Out-of-Town Student at Fire College Cited for Heroism—Asst. Chief Dougherty Awarded Administration Medal for Third Time

FIRE Commissioner John J. Dorman, announced that the Board of Merit of the Fire Department had selected from among the scores of acts of heroism performed at fires during the year 1932, nine of them as being worthy of special citation. Medals will be pinned on the fire fighters by Mayor John P. O’Brien at the City Hall next month on a day to be fixed at the Mayor s convenience.

In announcing the names of the medal men, Commissioner Dorman said that the Dr. Harry M. Archer Medal would be presented this year for the third time in its existence. This medal is awarded every three years to one of three winners of the James Gordon Bennett Medal for heroism during the preceding three years.

The outstanding valorous deed of the fire service last year was performed by Capt. Cornell M. Garety, Flushing. He is awarded the James Gordon Bennett Medal for rescuing his fellow Capt. William J. Heffernan of Engine Co. No. 3, a son of Deputy Chief James W. Heffernan of the 1st Division. Cited with Capt. Garety is Fireman George E. Cavanagh, Astoria, who will receive the Walter Scott Medal.

Cooperating at this fire with members of Rescue Co. 1 was Lieut. George H. Friel of the Cambridge, Mass., Fire Department who was then attending the Fire College and was responding with Rescue Co. 1. He was honored by an official communication to the Chief of Cambridge, Mass., and an award of a bronze sleeve insignia.

Capt. Frederick J. G. Wedeineyer, Manhattan, receives the Henry D. Brookman Medal, Fireman James Smithwick, Manhattan, the John H. Prentice Medal and Fireman Stephen J. McArdle, Bronx, the Hugh Bonner Medal for heroism at a fire which cut off the escape of tenants at an apartment house fire.

Fireman Maurice M. Hartnett, Manhattan, will receive the Emily Trevor-Mary B. Warren Medal for rescuing two girls from their fiery bedroom.

Lieut. Henry C. Feuerbach, Brooklyn, is awarded the Brooklyn Citizens’ Medal for rescuing two unconscious boys from tbeir bedroom on the third floor.

Fireman Charles Rosenson, Manhattan, will receive the Thomas E. Crimmins Memorial Medal, and Fireman Francis E. Powers, Queens, the Thomas A. Kenny Memorial Medal for the assistance they gave Chief Fire Marshall Thomas P. Brophy and his staff in frustrating an attempt to set fire to a Rockaway Beach hotel.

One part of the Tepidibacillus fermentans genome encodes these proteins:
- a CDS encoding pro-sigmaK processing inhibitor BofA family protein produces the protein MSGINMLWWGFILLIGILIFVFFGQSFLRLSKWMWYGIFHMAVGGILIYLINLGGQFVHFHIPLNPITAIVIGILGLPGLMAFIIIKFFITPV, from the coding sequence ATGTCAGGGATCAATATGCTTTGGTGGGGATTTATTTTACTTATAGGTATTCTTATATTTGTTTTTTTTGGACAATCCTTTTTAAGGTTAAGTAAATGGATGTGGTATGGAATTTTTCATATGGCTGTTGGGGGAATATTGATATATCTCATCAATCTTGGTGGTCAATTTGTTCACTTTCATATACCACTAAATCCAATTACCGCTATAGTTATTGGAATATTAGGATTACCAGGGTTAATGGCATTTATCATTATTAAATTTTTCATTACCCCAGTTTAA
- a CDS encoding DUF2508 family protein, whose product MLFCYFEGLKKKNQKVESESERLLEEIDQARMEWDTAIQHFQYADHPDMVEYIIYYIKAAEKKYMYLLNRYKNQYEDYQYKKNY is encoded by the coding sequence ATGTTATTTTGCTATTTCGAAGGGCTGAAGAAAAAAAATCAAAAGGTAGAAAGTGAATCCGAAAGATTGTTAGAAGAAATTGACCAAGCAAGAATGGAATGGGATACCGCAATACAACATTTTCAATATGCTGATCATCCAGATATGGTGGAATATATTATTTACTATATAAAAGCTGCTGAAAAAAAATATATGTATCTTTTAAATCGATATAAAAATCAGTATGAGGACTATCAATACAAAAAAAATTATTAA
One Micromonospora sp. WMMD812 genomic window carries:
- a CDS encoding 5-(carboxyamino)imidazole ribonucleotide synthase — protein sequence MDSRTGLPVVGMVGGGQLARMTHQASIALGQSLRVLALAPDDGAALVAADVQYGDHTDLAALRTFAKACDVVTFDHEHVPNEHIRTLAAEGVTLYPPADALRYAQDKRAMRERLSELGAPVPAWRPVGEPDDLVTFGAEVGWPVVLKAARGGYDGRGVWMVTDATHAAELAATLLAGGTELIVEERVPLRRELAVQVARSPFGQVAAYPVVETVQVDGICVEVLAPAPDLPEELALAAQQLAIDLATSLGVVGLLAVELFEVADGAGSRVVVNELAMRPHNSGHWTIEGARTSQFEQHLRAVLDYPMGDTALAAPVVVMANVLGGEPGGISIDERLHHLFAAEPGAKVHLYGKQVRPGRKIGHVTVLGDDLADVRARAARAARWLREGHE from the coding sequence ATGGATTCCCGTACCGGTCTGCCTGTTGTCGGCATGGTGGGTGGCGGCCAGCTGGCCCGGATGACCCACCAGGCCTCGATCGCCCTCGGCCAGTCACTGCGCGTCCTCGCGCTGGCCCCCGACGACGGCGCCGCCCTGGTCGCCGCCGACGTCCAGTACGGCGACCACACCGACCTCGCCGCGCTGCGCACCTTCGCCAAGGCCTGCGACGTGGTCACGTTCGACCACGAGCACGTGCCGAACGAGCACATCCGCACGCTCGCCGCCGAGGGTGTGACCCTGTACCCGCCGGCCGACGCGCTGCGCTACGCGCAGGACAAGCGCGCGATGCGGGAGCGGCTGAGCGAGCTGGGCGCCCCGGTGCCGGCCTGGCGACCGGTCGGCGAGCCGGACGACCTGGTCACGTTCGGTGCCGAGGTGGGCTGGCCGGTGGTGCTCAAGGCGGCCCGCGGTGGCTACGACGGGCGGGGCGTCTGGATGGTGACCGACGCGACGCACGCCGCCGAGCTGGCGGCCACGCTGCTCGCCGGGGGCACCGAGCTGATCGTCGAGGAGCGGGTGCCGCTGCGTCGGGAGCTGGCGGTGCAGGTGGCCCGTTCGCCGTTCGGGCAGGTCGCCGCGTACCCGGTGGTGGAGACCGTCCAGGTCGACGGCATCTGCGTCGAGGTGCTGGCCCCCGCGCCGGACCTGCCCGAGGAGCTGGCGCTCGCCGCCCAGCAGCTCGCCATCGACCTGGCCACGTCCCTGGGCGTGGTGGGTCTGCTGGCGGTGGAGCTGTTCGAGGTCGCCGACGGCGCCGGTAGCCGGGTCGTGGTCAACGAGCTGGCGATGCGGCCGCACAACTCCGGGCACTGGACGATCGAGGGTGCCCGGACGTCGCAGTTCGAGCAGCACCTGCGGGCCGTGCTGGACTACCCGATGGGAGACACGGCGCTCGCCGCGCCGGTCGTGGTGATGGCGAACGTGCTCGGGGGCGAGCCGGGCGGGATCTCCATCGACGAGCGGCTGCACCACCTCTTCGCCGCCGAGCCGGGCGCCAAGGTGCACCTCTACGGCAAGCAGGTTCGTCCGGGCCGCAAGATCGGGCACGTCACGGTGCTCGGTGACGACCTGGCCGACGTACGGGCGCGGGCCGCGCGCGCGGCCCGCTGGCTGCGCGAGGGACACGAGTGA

Capt. Albert B. Carlson, Brooklyn, will receive the Dr. Harry M. Archer Medal in recognition of his possession of one of the James Gordon Bennett medals awarded during the years, 1929, 1930 and 1931—his heroism being considered the best of those three awards.

Former Chief, Ill at Home, Remembered by Friends A fifty-year service badge was presented to Charles Higham, who served as Chief of the Middletown, N. Y., Fire Department, for twentyfive years. He is sixty-six years old and has been confined to his home for more than a year. The presentation was made by Chief W. J. Seely. Many of the friends of Ex-Chief Higham remembered him with flowers on his birthday.

The Stephenson Medal in recognition of having maintained the best disciplined and most efficient fire company during the past year, goes to Capt. Joseph L. Flannery, commanding officer of Engine Co. 48 at Webster Avenue and Fordham Road, the Bronx.

For the third time in his career of forty-five years, Asst. Chief Thomas F. Dougherty, Manhattan, is awarded the Administration Medal, in recognition of two recent inventions he designed and presented to the department. He designed a nozzle pipe which can be suspended over the gunwhale and down the side of any fireboat to the water’s edge from which level heavy streams of water can be directed far under piers and bulkheads. He gave the department a giant distributing nozzle with seven large outlets which revolve from water pressure and cover a large area. This nozzle is considered advantageous in cellars of commercial and industrial buildings and in cargo holds of ships.


No posts to display